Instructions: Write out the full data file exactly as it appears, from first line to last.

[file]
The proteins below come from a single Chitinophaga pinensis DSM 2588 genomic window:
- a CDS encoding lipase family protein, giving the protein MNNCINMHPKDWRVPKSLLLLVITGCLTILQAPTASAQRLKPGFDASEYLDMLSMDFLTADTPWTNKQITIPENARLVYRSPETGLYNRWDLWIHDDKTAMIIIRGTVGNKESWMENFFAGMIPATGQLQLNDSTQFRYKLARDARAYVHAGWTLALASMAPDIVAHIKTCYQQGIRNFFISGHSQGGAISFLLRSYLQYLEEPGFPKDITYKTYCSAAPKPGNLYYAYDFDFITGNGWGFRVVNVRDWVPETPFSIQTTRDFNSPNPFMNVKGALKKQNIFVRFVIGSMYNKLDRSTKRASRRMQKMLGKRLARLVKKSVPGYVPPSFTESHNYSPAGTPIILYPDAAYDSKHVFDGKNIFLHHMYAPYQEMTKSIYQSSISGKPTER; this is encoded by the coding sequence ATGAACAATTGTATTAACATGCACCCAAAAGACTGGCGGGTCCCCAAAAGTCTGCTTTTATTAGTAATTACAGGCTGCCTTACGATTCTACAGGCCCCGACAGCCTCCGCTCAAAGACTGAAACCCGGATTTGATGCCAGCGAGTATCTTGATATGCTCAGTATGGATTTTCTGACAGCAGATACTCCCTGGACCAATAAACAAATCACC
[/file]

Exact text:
The proteins below come from a single Chitinophaga pinensis DSM 2588 genomic window:
- a CDS encoding lipase family protein, giving the protein MNNCINMHPKDWRVPKSLLLLVITGCLTILQAPTASAQRLKPGFDASEYLDMLSMDFLTADTPWTNKQITIPENARLVYRSPETGLYNRWDLWIHDDKTAMIIIRGTVGNKESWMENFFAGMIPATGQLQLNDSTQFRYKLARDARAYVHAGWTLALASMAPDIVAHIKTCYQQGIRNFFISGHSQGGAISFLLRSYLQYLEEPGFPKDITYKTYCSAAPKPGNLYYAYDFDFITGNGWGFRVVNVRDWVPETPFSIQTTRDFNSPNPFMNVKGALKKQNIFVRFVIGSMYNKLDRSTKRASRRMQKMLGKRLARLVKKSVPGYVPPSFTESHNYSPAGTPIILYPDAAYDSKHVFDGKNIFLHHMYAPYQEMTKSIYQSSISGKPTER; this is encoded by the coding sequence ATGAACAATTGTATTAACATGCACCCAAAAGACTGGCGGGTCCCCAAAAGTCTGCTTTTATTAGTAATTACAGGCTGCCTTACGATTCTACAGGCCCCGACAGCCTCCGCTCAAAGACTGAAACCCGGATTTGATGCCAGCGAGTATCTTGATATGCTCAGTATGGATTTTCTGACAGCAGATACTCCCTGGACCAATAAACAAATCACC